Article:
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2 definitions found
 for Primitive sheath
From The Collaborative International Dictionary of English v.0.48 :

  Sheath \Sheath\, n. [OE. schethe, AS. sc[=ae][eth],
     sce['a][eth], sc[=e][eth]; akin to OS. sk[=e][eth]ia, D.
     scheede, G. scheide, OHG. sceida, Sw. skida, Dan. skede,
     Icel. skei[eth]ir, pl., and to E. shed, v.t., originally
     meaning, to separate, to part. See Shed.]
     1. A case for the reception of a sword, hunting knife, or
        other long and slender instrument; a scabbard.
        [1913 Webster]
  
              The dead knight's sword out of his sheath he drew.
                                                    --Spenser.
        [1913 Webster]
  
     2. Any sheathlike covering, organ, or part. Specifically:
        (a) (Bot.) The base of a leaf when sheathing or investing
            a stem or branch, as in grasses.
        (b) (Zool.) One of the elytra of an insect.
            [1913 Webster]
  
     Medullary sheath. (Anat.) See under Medullary.
  
     Primitive sheath. (Anat.) See Neurilemma.
  
     Sheath knife, a knife with a fixed blade, carried in a
        sheath.
  
     Sheath of Schwann. (Anat.) See Schwann's sheath.
        [1913 Webster]

From The Collaborative International Dictionary of English v.0.48 :

  Primitive \Prim"i*tive\, a. [L. primitivus, fr. primus the
     first: cf. F. primitif. See Prime, a.]
     1. Of or pertaining to the beginning or origin, or to early
        times; original; primordial; primeval; first; as,
        primitive innocence; the primitive church. "Our primitive
        great sire." --Milton.
        [1913 Webster]
  
     2. Of or pertaining to a former time; old-fashioned;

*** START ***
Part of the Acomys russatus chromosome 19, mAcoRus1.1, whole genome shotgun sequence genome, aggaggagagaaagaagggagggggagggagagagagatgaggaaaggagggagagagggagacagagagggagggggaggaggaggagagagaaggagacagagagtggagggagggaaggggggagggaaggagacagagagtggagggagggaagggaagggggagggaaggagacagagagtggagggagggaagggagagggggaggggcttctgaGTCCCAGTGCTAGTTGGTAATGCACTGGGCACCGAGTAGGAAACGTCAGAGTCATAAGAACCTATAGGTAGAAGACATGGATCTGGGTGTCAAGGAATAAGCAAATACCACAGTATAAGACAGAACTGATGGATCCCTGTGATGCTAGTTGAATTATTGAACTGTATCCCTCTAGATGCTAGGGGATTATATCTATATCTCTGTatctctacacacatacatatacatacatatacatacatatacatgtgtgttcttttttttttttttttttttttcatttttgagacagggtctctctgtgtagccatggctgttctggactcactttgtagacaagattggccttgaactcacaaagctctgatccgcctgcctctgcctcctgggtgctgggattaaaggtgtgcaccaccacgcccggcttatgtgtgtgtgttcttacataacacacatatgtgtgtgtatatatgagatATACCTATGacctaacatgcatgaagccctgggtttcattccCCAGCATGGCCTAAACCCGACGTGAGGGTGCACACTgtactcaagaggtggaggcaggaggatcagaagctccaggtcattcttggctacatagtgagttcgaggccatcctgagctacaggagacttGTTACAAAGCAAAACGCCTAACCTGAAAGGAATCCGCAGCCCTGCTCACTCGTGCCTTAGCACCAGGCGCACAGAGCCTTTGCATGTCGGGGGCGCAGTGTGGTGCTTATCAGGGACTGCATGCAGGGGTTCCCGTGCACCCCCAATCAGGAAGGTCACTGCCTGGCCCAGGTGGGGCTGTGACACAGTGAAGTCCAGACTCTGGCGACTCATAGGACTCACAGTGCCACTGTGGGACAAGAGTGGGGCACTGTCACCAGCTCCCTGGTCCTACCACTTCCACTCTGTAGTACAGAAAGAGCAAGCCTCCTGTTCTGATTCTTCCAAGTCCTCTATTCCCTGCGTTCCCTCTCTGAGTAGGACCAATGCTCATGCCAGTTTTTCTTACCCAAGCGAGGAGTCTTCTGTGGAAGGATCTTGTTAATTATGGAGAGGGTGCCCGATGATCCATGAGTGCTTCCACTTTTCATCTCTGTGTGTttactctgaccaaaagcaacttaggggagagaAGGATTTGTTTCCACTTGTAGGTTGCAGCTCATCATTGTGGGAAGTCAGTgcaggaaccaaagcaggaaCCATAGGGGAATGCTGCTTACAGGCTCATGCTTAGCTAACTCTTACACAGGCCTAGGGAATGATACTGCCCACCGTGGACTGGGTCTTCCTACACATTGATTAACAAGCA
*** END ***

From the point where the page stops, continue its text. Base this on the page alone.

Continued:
characterized by simplicity; as, a primitive style of
        dress.
        [1913 Webster]
  
     3. Original; primary; radical; not derived; as, primitive
        verb in grammar.
        [1913 Webster]
  
     Primitive axes of coordinate (Geom.), that system of axes
        to which the points of a magnitude are first referred,
        with reference to a second set or system, to which they
        are afterward referred.
  
     Primitive chord (Mus.), that chord, the lowest note of
        which is of the same literal denomination as the
        fundamental base of the harmony; -- opposed to derivative.
        --Moore (Encyc. of Music).
  
     Primitive circle (Spherical Projection), the circle cut
        from the sphere to be projected, by the primitive plane.
        
  
     Primitive colors (Paint.), primary colors. See under
        Color.
  
     Primitive Fathers (Eccl.), the acknowledged Christian
        writers who flourished before the Council of Nice, A. D.
        325. --Shipley.
  
     Primitive groove (Anat.), a depression or groove in the
        epiblast of the primitive streak. It is not connected with
        the medullary groove, which appears later and in front of
        it.
  
     Primitive plane (Spherical Projection), the plane upon
        which the projections are made, generally coinciding with
        some principal circle of the sphere, as the equator or a
        meridian.
  
     Primitive rocks (Geol.), primary rocks. See under
        Primary.
  
     Primitive sheath. (Anat.) See Neurilemma.
  
     Primitive streak or Primitive trace (Anat.), an opaque
        and thickened band where the mesoblast first appears in
        the vertebrate blastoderm.
        [1913 Webster]
  
     Syn: First; original; radical; pristine; ancient; primeval;
          antiquated; old-fashioned.
          [1913 Webster]

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